We delve into the noble and heartwarming world of elephant charities, those beacons of hope fighting tirelessly for the preservation and well-being of both Asian and wild African elephants. These organizations have dedicated themselves to extinguishing threats that loom over our gentle giants – from mitigating human-elephant conflicts to thwarting relentless poachers.
The best elephant charities are Elephant Aid International, Save The Elephants, African Wildlife Foundation (AWF) and Global Sanctuary for Elephants.
Begin your journey with us at the rustic terrains of Elephant Sanctuaries, noted sanctums that rehabilitate captive elephants back into their natural habitat under watchful eyes full of love. We will shed light on invaluable work done by renowned organizations such as Wildlife SOS and Elephant Aid International in providing specialized care towards conserving this endangered species against all adversities.
Elephant Aid International
Elephant Aid International (EAI) is a dedicated organisation founded by Carol Buckley in 2009, committed to the protection and welfare of elephants. This prestigious charity operates both locally and internationally, primarily focusing on elephant conservation in Southeast Asia.
Shaped by EAI’s profound respect for the culture and regional realities of life for elephants, their initiatives range from providing actual hands-on care such as pedicures to captive elephants, teaching humane training methods, and advancing stable hygiene to designing solar-powered chain-free corrals. They also work diligently with respective governments and NGOs advocating reforms via laws, regulations, and policies for elephant management while ensuring their sustainability.
A salient feature of EAI’s operations is the implementation of educational programs targeted towards mahouts (elephant handlers), thereby expanding their knowledge base about Elephant biology and psychology resulting in more positive relationships between them and the animals they care for.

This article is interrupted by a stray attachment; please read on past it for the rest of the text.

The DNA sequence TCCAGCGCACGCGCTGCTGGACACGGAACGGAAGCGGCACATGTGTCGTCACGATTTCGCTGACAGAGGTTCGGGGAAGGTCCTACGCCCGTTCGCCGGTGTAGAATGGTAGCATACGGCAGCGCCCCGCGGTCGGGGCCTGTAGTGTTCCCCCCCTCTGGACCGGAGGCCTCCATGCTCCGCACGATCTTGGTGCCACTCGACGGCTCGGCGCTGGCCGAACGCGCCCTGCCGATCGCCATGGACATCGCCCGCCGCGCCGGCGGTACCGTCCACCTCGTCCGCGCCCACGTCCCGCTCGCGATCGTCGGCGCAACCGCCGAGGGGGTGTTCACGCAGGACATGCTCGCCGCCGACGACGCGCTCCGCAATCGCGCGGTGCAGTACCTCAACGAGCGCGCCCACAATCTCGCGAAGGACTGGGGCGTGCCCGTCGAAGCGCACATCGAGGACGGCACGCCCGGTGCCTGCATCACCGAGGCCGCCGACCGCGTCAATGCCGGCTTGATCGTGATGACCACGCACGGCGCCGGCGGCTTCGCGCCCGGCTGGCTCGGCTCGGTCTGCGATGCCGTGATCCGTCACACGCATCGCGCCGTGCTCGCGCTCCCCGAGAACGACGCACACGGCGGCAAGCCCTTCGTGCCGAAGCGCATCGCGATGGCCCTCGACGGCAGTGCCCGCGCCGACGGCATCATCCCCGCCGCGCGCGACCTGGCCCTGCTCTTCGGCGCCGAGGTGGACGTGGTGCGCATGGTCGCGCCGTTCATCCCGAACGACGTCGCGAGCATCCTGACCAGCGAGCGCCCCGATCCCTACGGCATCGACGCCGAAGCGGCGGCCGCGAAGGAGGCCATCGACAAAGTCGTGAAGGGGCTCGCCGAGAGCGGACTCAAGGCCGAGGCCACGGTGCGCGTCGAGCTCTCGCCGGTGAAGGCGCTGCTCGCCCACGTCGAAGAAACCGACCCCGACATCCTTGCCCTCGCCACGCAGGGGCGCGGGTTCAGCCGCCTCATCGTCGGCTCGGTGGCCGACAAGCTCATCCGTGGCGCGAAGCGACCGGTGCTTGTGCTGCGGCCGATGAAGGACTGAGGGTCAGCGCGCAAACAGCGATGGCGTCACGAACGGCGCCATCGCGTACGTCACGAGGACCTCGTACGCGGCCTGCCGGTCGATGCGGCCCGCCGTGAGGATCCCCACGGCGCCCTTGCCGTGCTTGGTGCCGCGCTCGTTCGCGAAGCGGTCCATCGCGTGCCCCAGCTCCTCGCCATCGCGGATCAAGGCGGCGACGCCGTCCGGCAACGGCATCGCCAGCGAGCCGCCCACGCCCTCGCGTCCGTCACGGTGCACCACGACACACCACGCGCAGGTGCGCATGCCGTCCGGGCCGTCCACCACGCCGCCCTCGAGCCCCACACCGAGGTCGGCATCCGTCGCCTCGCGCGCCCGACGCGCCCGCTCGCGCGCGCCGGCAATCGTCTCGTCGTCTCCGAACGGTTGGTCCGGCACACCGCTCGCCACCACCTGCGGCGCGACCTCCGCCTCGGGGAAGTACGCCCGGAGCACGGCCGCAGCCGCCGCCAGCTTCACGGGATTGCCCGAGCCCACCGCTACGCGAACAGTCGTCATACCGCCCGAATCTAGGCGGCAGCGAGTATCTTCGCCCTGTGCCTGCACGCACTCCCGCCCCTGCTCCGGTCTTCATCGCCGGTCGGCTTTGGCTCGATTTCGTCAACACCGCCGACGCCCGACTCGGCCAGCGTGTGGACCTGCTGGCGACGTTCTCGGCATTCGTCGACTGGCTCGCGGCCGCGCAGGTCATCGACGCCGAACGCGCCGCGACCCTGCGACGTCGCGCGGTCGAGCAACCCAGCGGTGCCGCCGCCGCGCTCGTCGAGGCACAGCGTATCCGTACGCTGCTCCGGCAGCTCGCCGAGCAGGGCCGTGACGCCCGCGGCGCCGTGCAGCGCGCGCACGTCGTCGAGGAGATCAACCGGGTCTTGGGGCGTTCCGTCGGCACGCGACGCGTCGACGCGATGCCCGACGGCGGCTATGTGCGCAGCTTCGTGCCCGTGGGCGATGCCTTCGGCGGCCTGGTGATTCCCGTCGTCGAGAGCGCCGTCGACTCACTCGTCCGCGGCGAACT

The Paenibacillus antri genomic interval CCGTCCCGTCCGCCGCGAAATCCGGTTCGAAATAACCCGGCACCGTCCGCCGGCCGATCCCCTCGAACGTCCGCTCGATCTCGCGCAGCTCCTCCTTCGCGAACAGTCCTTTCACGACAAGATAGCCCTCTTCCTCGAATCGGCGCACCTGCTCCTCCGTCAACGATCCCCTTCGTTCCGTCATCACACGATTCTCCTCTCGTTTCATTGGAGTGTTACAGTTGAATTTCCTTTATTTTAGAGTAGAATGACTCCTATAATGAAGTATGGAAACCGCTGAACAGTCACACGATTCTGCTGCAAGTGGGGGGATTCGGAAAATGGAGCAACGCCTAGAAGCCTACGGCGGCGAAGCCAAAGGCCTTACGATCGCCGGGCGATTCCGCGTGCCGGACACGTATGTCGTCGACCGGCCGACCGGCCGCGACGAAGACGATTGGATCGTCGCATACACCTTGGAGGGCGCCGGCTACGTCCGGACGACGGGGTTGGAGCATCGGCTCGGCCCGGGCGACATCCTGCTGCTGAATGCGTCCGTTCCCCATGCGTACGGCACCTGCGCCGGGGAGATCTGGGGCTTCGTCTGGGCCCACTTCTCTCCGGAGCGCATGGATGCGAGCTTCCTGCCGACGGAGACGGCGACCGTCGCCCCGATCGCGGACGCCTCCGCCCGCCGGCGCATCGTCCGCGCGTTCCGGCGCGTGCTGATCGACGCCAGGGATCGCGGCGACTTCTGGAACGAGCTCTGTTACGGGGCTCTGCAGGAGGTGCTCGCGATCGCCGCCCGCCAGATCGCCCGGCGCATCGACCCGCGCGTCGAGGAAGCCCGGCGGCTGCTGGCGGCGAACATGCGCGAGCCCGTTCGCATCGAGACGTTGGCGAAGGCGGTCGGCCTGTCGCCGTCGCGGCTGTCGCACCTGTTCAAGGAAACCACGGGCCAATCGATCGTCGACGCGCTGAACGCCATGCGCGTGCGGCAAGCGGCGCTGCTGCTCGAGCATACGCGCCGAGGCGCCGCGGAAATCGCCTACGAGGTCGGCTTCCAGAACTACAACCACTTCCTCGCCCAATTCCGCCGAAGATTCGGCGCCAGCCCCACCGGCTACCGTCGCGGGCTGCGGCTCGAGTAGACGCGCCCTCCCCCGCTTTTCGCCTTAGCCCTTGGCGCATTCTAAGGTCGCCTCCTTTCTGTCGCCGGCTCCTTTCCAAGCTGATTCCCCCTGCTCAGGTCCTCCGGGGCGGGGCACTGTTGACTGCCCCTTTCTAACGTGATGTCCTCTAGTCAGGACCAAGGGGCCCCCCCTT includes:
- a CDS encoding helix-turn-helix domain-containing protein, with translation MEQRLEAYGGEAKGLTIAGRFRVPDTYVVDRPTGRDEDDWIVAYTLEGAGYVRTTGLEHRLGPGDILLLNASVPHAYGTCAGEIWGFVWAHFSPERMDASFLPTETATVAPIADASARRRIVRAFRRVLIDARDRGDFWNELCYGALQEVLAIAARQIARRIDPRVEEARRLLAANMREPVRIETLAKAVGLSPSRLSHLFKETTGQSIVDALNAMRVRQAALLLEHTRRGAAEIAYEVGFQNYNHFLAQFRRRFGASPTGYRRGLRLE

Save The Elephants
The revered charity, Save The Elephants (STE), is devoted to rescuing elephants and protecting their ecosystems. They believe in bolstering the diversity and ecological integrity of habitats where these majestic creatures reside. For almost three decades, the Samburu elephant population has been extensively studied by STE, providing a deep understanding of individual elephant histories, behaviours and their response to crises like ivory poaching.
Stepping into the future through technology, STE implements radio and GPS tracking systems for real-time monitoring of elephants safeguarding them from threats like poaching while informing long-term landscape planning needed for maintaining their habitat.
Being authoritative within its field with four staff members on the African Elephant Specialist Group, the information provided by STE holds significant value regarding elephant research across Africa.
International Elephant Foundation (IEF)
The International Elephant Foundation (IEF) is a dedicated global organization, operational since 1998, committed to protecting elephants through multiple comprehensive approaches. These include combating poaching activities, resolving human-elephant conflict issues, promoting community conservation endeavours and expanding the knowledge on elephant diseases for improved treatment and prevention methods. Furthermore, IEF places great emphasis on education about the importance of elephant conservation.
In 2023 alone, IEF will allocate over $650K towards various worldwide elephant conservation efforts. This significant contribution adds up to their total investment of more than $8 million since inception aimed at conserving these majestic creatures.